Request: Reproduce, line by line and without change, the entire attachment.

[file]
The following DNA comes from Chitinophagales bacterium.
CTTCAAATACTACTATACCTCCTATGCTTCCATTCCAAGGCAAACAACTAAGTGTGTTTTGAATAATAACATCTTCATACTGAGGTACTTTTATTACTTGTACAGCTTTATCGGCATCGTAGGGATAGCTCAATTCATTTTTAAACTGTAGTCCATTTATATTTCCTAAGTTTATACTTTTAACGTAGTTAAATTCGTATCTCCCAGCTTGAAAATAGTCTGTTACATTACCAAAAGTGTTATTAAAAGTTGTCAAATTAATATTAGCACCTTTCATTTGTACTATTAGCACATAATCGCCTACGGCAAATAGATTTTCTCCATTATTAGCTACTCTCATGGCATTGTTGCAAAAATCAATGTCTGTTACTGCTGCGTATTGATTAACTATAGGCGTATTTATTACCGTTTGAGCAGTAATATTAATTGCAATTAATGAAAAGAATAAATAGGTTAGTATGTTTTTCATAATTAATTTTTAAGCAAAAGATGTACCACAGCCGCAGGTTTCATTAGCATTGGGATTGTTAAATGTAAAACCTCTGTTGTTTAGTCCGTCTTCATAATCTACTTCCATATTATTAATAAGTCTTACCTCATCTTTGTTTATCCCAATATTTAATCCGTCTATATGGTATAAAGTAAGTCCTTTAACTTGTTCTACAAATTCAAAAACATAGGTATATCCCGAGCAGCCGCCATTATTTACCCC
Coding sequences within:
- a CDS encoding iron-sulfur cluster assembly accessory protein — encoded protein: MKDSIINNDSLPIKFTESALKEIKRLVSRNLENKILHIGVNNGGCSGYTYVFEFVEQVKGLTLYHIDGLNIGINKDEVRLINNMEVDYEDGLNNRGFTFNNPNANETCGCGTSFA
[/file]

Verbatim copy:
The following DNA comes from Chitinophagales bacterium.
CTTCAAATACTACTATACCTCCTATGCTTCCATTCCAAGGCAAACAACTAAGTGTGTTTTGAATAATAACATCTTCATACTGAGGTACTTTTATTACTTGTACAGCTTTATCGGCATCGTAGGGATAGCTCAATTCATTTTTAAACTGTAGTCCATTTATATTTCCTAAGTTTATACTTTTAACGTAGTTAAATTCGTATCTCCCAGCTTGAAAATAGTCTGTTACATTACCAAAAGTGTTATTAAAAGTTGTCAAATTAATATTAGCACCTTTCATTTGTACTATTAGCACATAATCGCCTACGGCAAATAGATTTTCTCCATTATTAGCTACTCTCATGGCATTGTTGCAAAAATCAATGTCTGTTACTGCTGCGTATTGATTAACTATAGGCGTATTTATTACCGTTTGAGCAGTAATATTAATTGCAATTAATGAAAAGAATAAATAGGTTAGTATGTTTTTCATAATTAATTTTTAAGCAAAAGATGTACCACAGCCGCAGGTTTCATTAGCATTGGGATTGTTAAATGTAAAACCTCTGTTGTTTAGTCCGTCTTCATAATCTACTTCCATATTATTAATAAGTCTTACCTCATCTTTGTTTATCCCAATATTTAATCCGTCTATATGGTATAAAGTAAGTCCTTTAACTTGTTCTACAAATTCAAAAACATAGGTATATCCCGAGCAGCCGCCATTATTTACCCC
Coding sequences within:
- a CDS encoding iron-sulfur cluster assembly accessory protein — encoded protein: MKDSIINNDSLPIKFTESALKEIKRLVSRNLENKILHIGVNNGGCSGYTYVFEFVEQVKGLTLYHIDGLNIGINKDEVRLINNMEVDYEDGLNNRGFTFNNPNANETCGCGTSFA